Photo by Kelly Sikkema / Unsplash

BROKEN HEART SYNDROME: MYTH OR FACT?

medical Nov 24, 2021

“Oh, I wouldn't mind, Hazel Grace. It would be a privilege to have my heart broken by you.” If only Augustus Waters knew that heartbreak is no joke. Medically speaking, and otherwise!

The Internet might have made you well aware about this little fact, but you might still be a little skeptical, assessing the veracity in it, like we must do with most of the things the Internet throws at us. Well, I am here to tell you that it's true. Broken heart syndrome is as real as a heart attack. Or this pandemic!

Broken heart syndrome, also commonly known as stress cardiomyopathy, or takotsubo cardiomyopathy, is a real condition. As you may have guessed, it occurs as a consequence of terrible, shocking events and extremely bad news, like the death of a family member, due to financial burdens, etc. Interestingly enough, it can also occur as a result of a “good shock” (like ranking first in your entrance exam!). Unlike several other cardiac diseases, broken heart syndrome is more commonly seen in women, especially after menopause.

WHAT HAPPENS TO  YOUR HEART WHEN IT IS “BROKEN”?

Temporary structural changes may take place in the heart as a result of this syndrome. These changes occur in the cardiac musculature, predominantly in the lower part of your left ventricle, one of the four chambers of your heart, causing it to enlarge. An interesting fact to be noted here is that, ‘Takotsubo’ is the Japanese word for an “octopus trap''. It has a narrow neck and a round bottom, which is pretty much how the left ventricle appears when affected by this syndrome. Hence the name, “Takotsubo Cardiomyopathy” .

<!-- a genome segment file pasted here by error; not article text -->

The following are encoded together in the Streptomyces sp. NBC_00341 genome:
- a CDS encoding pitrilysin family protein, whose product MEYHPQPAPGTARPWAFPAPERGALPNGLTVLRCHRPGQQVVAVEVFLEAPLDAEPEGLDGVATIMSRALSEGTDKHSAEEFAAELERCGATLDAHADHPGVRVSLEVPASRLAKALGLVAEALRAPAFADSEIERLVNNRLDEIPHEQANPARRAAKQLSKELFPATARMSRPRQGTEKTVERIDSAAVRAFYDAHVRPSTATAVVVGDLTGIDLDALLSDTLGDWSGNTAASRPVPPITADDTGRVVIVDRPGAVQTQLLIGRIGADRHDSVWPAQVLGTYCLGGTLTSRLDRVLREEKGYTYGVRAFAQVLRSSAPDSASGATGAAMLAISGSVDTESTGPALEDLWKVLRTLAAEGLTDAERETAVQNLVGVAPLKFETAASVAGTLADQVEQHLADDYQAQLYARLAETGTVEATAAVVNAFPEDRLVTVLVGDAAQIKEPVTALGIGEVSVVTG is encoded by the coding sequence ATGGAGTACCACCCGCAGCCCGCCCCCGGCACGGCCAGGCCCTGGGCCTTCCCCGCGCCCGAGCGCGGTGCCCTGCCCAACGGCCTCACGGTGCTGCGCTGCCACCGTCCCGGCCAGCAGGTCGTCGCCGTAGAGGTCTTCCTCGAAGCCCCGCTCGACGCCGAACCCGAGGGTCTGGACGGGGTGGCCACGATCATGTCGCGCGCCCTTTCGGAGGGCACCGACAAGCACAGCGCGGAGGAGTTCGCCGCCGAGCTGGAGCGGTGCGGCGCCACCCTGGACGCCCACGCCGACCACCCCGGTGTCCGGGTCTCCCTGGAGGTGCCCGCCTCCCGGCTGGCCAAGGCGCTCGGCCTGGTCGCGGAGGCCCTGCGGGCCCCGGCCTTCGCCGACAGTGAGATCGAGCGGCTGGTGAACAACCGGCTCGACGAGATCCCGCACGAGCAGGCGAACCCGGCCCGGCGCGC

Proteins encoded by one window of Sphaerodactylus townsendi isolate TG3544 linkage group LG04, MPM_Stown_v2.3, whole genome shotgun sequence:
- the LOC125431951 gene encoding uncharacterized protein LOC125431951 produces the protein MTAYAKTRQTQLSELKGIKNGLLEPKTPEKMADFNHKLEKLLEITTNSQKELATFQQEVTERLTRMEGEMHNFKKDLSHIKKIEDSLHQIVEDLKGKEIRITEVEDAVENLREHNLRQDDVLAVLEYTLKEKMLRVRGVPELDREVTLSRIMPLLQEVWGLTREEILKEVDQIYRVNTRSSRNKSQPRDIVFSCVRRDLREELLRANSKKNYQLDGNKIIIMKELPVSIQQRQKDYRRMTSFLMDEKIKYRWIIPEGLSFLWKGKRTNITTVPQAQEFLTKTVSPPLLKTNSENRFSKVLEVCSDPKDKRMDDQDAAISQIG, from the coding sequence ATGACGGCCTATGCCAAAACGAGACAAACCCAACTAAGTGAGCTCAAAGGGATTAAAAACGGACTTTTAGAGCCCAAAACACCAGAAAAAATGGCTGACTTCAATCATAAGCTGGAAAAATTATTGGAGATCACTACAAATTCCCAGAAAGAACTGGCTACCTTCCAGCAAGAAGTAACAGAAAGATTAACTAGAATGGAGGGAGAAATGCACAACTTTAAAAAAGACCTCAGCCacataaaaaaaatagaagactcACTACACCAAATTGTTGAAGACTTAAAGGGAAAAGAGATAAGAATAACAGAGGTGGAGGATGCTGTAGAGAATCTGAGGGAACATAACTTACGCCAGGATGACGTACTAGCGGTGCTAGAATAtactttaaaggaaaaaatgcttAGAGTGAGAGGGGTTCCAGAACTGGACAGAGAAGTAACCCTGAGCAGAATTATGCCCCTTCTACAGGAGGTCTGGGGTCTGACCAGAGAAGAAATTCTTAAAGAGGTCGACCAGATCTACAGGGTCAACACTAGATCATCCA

As a result of these changes, the normal heart rhythm is disrupted and changes in the ECG are observed.

Photo by Towfiqu barbhuiya / Unsplash

HEART ATTACK OR BROKEN HEART?

The reason why broken heart syndrome deserves a discussion of its own, is due to the fact that, more often than not, broken heart syndrome or stress cardiomyopathy is misdiagnosed as a heart attack. This isn't very surprising as the symptoms in both these cases are almost indistinguishable. The most important ones being, shortness of breath and chest pain or angina.

What distinguishes a heart attack from a broken heart syndrome is that the latter is almost always temporary and is reversible. In broken heart syndrome, you do not have blocked coronary arteries or permanent heart damage, and usually make a fast and full recovery. Though deaths have occurred as a result of broken heart syndrome, they are extremely rare (about 1%), and this fact proves to be extremely relieving.

However, it is important that, in case you experience any such symptoms, you must contact a doctor immediately, and should never self-diagnose.

STRESS- THE SILENT KILLER!

The reason why I write about this out-of-the-common condition is because I have seen someone really close to me go through it. The toll it took on the family, wondering if its a heart attack, and the confusion that clouded us when the diagnosis was laid down, even though most of my family consists of doctors, really put things into perspective and made me wonder how difficult it must be to comprehend, for those of you who do not belong to the medical community, that something so intangible like ‘stress’ could change the physical structure of our heart!

The take-home message here is that mental stress can cause physical harm, to an extent that can change the dynamics of your heart. Though not a reason to worry, broken heart syndrome can be mentally as well as physically exhausting.

It's important that we remember that there is sunshine after rain and we shouldn’t shy away from seeking help when times get tough.

As Henry Ford put it so eloquently, “ when everything seems to be going against you, remember that the airplane takes off against the wind, not with it” !



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Nuha Aleemuddin

Nuha Aleemuddin, a medical student by occupation, is a voracious reader and a table tennis player. She is interested in health research and aims to contribute and make a difference, via her work.

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